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At the time this article is being written all horse slaughter for human consumption in the United States has been stopped. How did this happen in light of the fact that the proposed Federal Law, American Horse Slaughter Prevention Act (AHSPA), has not passed?
On February 4th, 2007, the AHSPA was introduced in both the House and Senate. (See H.R. 503, S.311). The Bills are identical and would prohibit “the shipping, transporting, moving, delivery, receiving, possessing, purchasing, selling or donation of any horse or other equine to be slaughtered for human consumption.” To date the Bills have not passed and it is not illegal to transport horses for slaughter.
However, the non-passage of AHSPA is not the final word. The Texas Federal Court, the Fifth Circuit, upheld an old Texas law prohibiting horse slaughter for human consumption. The Fifth Circuit Opinion held, “the lone cowboy riding his horse on a Texas trail is a cinematic icon, but not once in memory did the cowboy eat his horse.” (See EMPACADORA DeCARNES v. CURRY, 476 F.3rd 326 (5th Cir. 2007)) All appeals were denied. The Texas Senate then passed a Bill allowing horse slaughter for human consumption but the Bill, Texas Senate Bill 911, did not pass the Texas House and never became law. As such, the Texas plants are now closed.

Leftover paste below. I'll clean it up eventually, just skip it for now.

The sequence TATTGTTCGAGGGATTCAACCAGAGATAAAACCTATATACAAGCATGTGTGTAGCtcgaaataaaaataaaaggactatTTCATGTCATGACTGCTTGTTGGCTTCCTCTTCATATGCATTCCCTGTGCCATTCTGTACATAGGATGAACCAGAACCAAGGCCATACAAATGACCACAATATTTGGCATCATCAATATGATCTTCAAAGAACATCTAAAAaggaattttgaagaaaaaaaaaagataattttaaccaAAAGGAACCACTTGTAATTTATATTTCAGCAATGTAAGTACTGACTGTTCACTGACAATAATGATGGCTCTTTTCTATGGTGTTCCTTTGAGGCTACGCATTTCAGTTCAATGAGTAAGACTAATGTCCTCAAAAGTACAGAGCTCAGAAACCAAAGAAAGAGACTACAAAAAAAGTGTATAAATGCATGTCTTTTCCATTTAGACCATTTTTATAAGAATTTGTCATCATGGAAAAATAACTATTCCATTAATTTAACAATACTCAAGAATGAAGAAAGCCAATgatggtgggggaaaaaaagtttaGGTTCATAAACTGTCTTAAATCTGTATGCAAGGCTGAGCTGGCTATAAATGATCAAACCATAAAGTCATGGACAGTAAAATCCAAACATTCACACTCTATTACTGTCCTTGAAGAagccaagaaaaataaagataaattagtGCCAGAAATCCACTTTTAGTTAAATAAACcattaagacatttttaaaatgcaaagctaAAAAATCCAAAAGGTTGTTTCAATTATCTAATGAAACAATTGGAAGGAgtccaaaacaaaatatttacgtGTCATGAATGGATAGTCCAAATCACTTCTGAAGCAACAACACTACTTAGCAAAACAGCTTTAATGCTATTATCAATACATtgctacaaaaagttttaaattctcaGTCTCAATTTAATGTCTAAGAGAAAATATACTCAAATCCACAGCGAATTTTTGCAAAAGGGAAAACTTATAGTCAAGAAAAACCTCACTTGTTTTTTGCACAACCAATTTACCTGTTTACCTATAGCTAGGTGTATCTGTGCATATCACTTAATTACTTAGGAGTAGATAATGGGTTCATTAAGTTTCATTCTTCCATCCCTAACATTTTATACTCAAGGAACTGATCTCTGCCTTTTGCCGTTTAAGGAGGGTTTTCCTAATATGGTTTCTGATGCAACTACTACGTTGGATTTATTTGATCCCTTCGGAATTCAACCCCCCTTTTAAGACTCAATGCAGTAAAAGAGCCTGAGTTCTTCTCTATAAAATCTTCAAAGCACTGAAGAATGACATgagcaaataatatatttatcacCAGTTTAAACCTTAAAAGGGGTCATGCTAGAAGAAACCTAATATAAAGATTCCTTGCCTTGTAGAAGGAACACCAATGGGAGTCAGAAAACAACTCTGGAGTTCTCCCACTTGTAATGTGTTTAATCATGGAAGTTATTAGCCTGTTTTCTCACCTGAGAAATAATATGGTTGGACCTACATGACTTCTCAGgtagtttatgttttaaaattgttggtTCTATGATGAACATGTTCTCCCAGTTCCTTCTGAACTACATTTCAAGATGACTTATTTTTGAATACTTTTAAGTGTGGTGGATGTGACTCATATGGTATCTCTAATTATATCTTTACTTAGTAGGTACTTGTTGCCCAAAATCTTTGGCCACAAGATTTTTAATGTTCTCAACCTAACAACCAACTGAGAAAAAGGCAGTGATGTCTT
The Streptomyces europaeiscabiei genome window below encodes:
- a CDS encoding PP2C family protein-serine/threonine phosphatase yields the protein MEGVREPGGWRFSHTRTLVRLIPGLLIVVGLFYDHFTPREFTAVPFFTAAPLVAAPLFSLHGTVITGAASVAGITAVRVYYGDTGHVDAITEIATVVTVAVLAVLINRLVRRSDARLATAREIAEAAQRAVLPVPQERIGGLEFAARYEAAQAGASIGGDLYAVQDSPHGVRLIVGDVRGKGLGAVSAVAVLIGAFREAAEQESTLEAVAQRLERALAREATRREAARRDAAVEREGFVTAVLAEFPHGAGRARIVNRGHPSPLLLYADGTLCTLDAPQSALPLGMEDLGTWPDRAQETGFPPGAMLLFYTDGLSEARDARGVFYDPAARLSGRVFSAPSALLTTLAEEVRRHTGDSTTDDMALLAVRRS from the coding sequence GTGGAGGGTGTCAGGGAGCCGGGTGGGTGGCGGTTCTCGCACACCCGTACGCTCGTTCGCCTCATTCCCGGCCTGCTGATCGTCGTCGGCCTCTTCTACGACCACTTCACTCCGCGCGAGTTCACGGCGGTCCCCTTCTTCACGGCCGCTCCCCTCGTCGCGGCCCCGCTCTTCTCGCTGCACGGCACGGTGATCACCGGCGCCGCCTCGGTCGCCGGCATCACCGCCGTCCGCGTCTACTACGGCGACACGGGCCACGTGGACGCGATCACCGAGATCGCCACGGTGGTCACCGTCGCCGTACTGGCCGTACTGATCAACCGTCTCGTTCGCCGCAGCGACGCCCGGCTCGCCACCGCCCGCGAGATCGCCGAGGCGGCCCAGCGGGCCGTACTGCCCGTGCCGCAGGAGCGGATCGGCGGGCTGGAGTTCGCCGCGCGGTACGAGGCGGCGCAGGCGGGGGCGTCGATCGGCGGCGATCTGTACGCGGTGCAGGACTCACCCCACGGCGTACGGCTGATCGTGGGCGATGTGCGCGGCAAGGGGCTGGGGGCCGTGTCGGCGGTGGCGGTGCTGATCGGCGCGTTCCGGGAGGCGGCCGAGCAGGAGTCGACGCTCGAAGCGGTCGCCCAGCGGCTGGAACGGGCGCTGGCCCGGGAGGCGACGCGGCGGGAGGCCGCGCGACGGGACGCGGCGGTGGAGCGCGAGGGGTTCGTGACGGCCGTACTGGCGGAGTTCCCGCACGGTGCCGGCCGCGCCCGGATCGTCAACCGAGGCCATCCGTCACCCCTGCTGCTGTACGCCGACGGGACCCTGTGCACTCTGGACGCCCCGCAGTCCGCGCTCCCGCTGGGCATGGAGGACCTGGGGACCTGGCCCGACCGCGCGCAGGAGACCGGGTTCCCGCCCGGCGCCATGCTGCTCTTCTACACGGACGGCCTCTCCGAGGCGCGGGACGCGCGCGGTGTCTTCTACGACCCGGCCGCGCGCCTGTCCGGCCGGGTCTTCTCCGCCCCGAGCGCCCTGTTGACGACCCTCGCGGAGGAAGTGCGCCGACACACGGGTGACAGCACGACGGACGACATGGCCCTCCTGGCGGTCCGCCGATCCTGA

In Illinois, the House and Senate passed a law banning horse slaughter for human consumption in the state and the Illinois Governor signed the law on May 24, 2007. On May 25, 2007, Cavel International, the horse slaughter plant, filed for a restraining order allowing them to run the plant which was granted until June 28, 2007. Cavel filed for an extension of the restraining order and was initially denied. However, Cavel was permitted to reopen operations during the pendency of the appeal of a Federal decision and rule making process.
An Amendment was made to the Agriculture Appropriations Act which blocked funding for USDA inspections of horse slaughter plants. The slaughter companies responded by applying for emergency rule making which allowed regulations to provide for voluntary fee-for-service to run the slaughter plants. The Humane Society of the United States argued that creating a fee-for-service inspection without an environmental review was illegal. The Seventh Circuit allowed Cavel to continue its operations during the pendency of the Human Society appeal. The Court held the fee-for-service rule violated the Administrative Procedures Act and the National Environmental Policy Act and vacated the fee-for-service rule. These developments ultimately resulted in the Cavel plant also being closed.
Despite the closing of the horse slaughter plants, the number of unwanted horses has not changed and truckloads of horses are being quietly shipped to Mexico and Canada for slaughter. It must be remembered that in the United States horses are protected in transit by laws regulating hauling and overcrowding practices. For example, double deck trailers are not permitted to be used for hauling. Further, once the horses arrive at the plants, the horses are euthanized using a penetrating captive bolt. After an extensive review the American Veterinary Medical Association (AVMA) has determined that proper use of the penetrating captive bolt is a humane method of euthanization.
Every slaughter plant in the United States requires Federal inspectors and veterinarians to be on site and present during the slaughter process. In the event any of these inspectors or veterinarians witness any inhumane treatment they must report same to State and Federal officials for action under State and Federal Law.